The vision of Mountain View School


Mountain View School in Mangere, Auckland, is engaged in roll growth that includes additional school buildings that have a unique steel structure.

The Ministry of Education considers this to be a landmark project in which the exciting design focuses on ways to improve the delivery of the curriculum, school organisation and management functions, while highlighting the significance of Mangere Mountain to the school and its community. 

Principal Sue McLachlan QSO says the project is called Silasila, “which means to aspire to great heights and far-reaching accomplishments, and let no obstacles get in the way of overcoming challenges to achieve visionary goals.

“The new teaching/learning spaces move away from the rectangular boxes of traditional classrooms. Multiple sloping walls and nine differently shaped environments reflect the individuality of the children and teachers, and celebrate diversity,” Ms McLachlan says.

Archimedia associate director Aimee Lee says the firm of architects took inspiration from Mangere Mountain “and from the principal’s concept of the learning landscape.

“This volcanic cone’s proximity and importance is reflected in the design of the new buildings — three giant boulder shapes are linked by two atriums that provide viewshafts of the mountain. The shapes are powerful reminders of the boulders emitted during volcanic eruptions and have inclined wall surfaces,” Ms Lee says.

“The outward-leaning walls are a reminder to question everything that you might otherwise take for granted. We also undertook a Master Planning process, analysing the whole site and applying urban design principles to ensure cohesiveness.”

The consulting engineers were BCD Group of Hamilton, led by director Blair Currie. The original concept was to use timber for the angled columns, but when the tolerances could not be easily met by timber, the project was re-designed in fabricated structural steel.

Project engineer Alastair Waller of BCD Group says this provided anchor lines for all the walls.

“Because most of the external walls were not vertical, shear walls were not a viable option for bracing in most locations. Where they were applicable, the shear walls have flat steel cross-bracing — Square Hollow Section (SHS) compression-tension ties were used to help provide torsional and drift control,” Mr Waller says.

“The roof structure has an SHS ring beam at the perimeter to provide a strong horizontal truss that ties all of the columns together, while also providing bracing at roof level.

“The architectural requirements around the atrium entries meant that the steel supporting the floors needed to cantilever past the retaining liners. Universal Column beams were used to ensure that enough stiffness was provided.”

The worksite at 81 Mountain Road, Mangere, was extremely tight, obliging the main contractor, Robert Cunningham Construction (RCC), to start from the back and work out towards the road. This presented a problem for cranage.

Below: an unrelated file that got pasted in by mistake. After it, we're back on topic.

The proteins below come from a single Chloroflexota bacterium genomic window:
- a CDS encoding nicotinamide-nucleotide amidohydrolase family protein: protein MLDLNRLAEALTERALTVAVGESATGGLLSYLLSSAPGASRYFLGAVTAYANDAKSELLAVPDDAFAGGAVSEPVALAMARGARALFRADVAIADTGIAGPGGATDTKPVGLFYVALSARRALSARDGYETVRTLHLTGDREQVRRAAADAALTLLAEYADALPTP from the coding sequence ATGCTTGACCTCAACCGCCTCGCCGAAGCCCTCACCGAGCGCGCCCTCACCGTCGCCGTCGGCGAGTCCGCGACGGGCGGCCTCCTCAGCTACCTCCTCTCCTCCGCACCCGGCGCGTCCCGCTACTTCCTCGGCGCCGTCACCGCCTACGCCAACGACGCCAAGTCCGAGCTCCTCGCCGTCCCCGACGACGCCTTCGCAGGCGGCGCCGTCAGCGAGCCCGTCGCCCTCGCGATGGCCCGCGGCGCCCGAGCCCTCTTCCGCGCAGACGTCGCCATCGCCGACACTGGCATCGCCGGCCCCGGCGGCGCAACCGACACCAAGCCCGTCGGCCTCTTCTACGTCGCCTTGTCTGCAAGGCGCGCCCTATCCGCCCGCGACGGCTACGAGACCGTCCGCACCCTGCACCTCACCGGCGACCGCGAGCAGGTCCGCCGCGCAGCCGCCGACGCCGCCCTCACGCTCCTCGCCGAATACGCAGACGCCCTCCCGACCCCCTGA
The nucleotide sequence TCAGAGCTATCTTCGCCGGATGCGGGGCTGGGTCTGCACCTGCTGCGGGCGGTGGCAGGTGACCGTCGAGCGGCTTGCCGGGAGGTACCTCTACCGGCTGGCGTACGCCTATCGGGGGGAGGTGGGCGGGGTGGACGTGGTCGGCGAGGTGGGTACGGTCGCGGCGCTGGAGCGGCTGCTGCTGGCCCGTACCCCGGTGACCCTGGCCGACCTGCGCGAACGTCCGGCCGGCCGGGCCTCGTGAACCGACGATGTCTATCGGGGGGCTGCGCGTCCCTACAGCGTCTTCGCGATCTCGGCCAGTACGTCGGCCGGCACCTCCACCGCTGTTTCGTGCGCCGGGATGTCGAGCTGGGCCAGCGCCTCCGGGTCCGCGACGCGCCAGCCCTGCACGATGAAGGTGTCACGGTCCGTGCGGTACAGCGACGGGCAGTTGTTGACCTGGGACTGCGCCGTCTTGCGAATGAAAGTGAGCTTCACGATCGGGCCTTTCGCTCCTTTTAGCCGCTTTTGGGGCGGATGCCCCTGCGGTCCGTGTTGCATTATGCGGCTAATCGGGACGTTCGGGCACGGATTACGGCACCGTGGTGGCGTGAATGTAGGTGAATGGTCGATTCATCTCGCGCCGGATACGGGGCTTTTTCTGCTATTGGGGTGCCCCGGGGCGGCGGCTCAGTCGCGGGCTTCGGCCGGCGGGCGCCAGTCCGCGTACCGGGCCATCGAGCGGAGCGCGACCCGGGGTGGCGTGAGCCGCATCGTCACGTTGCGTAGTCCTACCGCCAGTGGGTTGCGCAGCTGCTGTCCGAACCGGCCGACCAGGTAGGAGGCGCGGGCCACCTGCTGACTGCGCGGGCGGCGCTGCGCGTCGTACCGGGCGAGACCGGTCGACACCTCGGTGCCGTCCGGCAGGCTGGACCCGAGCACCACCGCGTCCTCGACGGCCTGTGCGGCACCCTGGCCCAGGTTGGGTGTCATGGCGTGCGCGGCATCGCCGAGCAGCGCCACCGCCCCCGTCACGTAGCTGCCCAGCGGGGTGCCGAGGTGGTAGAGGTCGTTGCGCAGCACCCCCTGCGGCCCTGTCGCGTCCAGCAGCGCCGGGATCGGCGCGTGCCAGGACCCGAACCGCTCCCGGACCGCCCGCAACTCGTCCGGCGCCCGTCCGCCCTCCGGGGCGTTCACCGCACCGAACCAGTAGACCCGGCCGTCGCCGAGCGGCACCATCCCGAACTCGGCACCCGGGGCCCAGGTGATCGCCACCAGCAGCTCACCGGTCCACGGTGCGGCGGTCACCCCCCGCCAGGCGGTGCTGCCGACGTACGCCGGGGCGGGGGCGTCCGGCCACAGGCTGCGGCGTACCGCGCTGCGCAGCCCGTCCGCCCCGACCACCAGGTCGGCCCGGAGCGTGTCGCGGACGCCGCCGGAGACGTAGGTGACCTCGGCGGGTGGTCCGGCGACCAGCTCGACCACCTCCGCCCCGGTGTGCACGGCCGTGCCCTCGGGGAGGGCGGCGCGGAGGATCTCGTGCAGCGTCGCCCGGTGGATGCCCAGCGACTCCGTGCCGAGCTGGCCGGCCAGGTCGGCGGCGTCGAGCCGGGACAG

For the steel subcontractors, Waikato Steel Fabricators (WSF), the rather cramped set down area meant they would have to fabricate the steel and deliver it to the site in the exact sequence that they would erect it. WSF managing director Darryn Jonson explains how his company got off to a quick start.

“All three buildings are multi-sided (7, 8 and 13) and the site is also multi-levelled,” he says.

“Traditional 2-D design documentation would have been difficult and slow. Archimedia and BCD had modelled the steel members in position accurately using Revit software, and both were happy to export their model from Revit in SAT format for us to import into ProSteel.

“Once we had this reference model, we were able to trace the whole building very quickly. This enabled us to produce a bill of materials early in the piece for ordering.

“Before producing shop drawings, we submitted an initial model to the design team for review. The design team was then able to evaluate the connections that WSF had modelled but which had not been detailed in the design documentation. Where necessary, they were able to request changes, so avoiding clashes.

“Robert Cunningham Construction was very proactive with providing information and working with us towards the final shop drawings. The final detailing was the work of David Dimond, a credit to WSF.”

RCC site foreman Ivan Kete was interviewed on site as he was cladding the walls of the third and final building with the same Colorsteel as the roofing for the project, and had only praise for WSF.

“We know their track record so we expect them to deliver well fabricated steel. And we expect their on-site team of erectors to stay on the programme, which they did very well. But most certainly, they got all this right because of the fantastic job they did on the detailing.”

During the building phase, Archimedia and BCD engaged with pupils of the school, answering their questions about architecture and engineering. And from the outset Ms McLachlan has been intensively involved.

“You get only one chance to provide a building that will make the community proud and meet its needs for the next 50 years. Buildings can represent beacons of hope, and Silasila is intended to engender aspirations of working hard together to build a better world by investing in our children as future leaders!”

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